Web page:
Six Degrees of Separation:

There is one very powerful aspect of space development that potentially links it very directly to the concerns everyday terrestrial life; the pursuit of the means to live in space essentially means the development of technology to sustainably go from dirt, rocks, and sunlight to a middle-class standard of living using systems on the scale of home appliances. What aspect of life on Earth would such capability NOT impact?

Today, the relevance of space activity is defined largely in terms of the social and economic dividends of ‘technology transfer’ characterized like a game of Six Degrees of Separation where agencies basically try to confabulate credit for every historic technical achievement short of fire and the wheel. No one really buys this anymore. Most certainly space development and science have made very great achievements but these become diluted in perceived social value when simultaneously associated with nebulous claims of connections so tenuous that even James Burke would be hard pressed to see them. The links between space activity and everyday life cannot be taken seriously when so tenuous. They must be seen as direct, immediate, and concrete.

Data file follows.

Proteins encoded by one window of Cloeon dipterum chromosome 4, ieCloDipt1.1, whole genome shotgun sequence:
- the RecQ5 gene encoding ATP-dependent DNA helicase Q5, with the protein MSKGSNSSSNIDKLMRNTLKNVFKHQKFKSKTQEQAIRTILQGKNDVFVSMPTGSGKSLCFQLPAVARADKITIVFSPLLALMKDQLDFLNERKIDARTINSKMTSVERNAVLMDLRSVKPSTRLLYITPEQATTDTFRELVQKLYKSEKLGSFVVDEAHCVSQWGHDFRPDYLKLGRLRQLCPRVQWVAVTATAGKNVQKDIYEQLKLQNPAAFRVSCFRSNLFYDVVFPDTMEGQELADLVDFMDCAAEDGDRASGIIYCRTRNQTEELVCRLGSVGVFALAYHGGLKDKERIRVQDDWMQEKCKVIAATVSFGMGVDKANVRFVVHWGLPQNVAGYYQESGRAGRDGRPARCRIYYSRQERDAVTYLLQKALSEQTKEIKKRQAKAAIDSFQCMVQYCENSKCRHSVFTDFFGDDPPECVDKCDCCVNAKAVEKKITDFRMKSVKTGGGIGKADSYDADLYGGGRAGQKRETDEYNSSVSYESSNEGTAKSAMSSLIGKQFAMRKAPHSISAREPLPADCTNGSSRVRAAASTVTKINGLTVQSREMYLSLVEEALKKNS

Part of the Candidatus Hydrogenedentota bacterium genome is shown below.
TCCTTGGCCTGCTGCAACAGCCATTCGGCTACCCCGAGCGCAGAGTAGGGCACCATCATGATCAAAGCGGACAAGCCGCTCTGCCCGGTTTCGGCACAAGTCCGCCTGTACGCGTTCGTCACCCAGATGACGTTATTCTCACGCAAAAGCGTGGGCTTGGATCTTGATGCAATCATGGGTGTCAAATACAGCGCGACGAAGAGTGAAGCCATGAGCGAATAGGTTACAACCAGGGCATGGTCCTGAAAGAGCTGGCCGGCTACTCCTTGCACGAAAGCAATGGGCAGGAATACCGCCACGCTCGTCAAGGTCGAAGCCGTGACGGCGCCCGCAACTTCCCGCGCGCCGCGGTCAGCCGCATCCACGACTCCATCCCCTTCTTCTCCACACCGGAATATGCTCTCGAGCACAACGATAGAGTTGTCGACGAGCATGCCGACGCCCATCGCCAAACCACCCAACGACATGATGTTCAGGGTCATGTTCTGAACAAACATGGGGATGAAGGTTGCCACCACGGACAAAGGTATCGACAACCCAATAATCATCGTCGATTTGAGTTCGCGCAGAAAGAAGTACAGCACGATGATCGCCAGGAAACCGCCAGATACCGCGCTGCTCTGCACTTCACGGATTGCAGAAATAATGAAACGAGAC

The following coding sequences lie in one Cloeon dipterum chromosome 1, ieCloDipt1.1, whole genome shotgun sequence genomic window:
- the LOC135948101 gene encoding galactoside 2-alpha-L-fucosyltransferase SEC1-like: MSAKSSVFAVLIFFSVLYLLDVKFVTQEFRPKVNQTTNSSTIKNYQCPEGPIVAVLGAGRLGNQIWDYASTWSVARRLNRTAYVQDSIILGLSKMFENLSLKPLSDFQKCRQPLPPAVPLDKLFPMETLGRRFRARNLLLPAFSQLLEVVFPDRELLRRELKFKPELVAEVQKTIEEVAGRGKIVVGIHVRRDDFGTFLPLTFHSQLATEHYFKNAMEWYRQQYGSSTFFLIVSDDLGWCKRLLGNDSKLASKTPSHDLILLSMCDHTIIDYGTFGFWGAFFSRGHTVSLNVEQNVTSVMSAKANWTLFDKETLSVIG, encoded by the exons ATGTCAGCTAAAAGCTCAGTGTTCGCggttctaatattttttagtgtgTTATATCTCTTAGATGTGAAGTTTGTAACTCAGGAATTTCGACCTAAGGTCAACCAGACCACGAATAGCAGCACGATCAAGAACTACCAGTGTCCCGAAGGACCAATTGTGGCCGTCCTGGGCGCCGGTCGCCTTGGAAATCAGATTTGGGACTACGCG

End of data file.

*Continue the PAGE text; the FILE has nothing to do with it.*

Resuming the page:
One great opportunity for contemporary cultural relevance long overlooked by space agencies and companies alike is environmentalism. As noted earlier, our public exposure to a space perspective is one of the key factors in the creation of the environmental movement that we have today. Space science is largely responsible for our understanding of the global impact of pollution and the current understanding of Global Warming. Yet, right now, environmentalism sees space activity as nothing but pointless folly providing welfare to the military industrial complex. (even if, in reality, its fraction of contribution to the established aerospace industry would be lucky to be considered marginal) Why this disconnect? Part of this relates to environmentalism’s generally uneasy relationship to science, it’s roots in 19th century Romanticism and its fundamental opposition to Enlightenment philosophy seen as the root cause of the social and environment degradation inherent to the Industrial Revolution. Contemporary environmentalism is very willing to partner with science and exploit, for sake of its own public credibility, various science personalities where that suits its agenda. It will make heroes out of people like James Lovelock, and Jacque Cousteau. But it is just as willing to abandon science on grounds of its association with commercial technology and–getting back to those old roots–its reductionist perspectives. In their extremist factions, environmentalists today are just as anti-science as right-wing Christian fundamentalists and as doggedly Malthusianist as corporate Objectivists. But perhaps the most important reason for this disconnect is the underlying curse of the Space Age’s origins in nationalism and the relationship of space agencies to fundamentally discredited government, militaries, and the corporate military industrial complex environmentalists see as one of the greatest evils in the world today.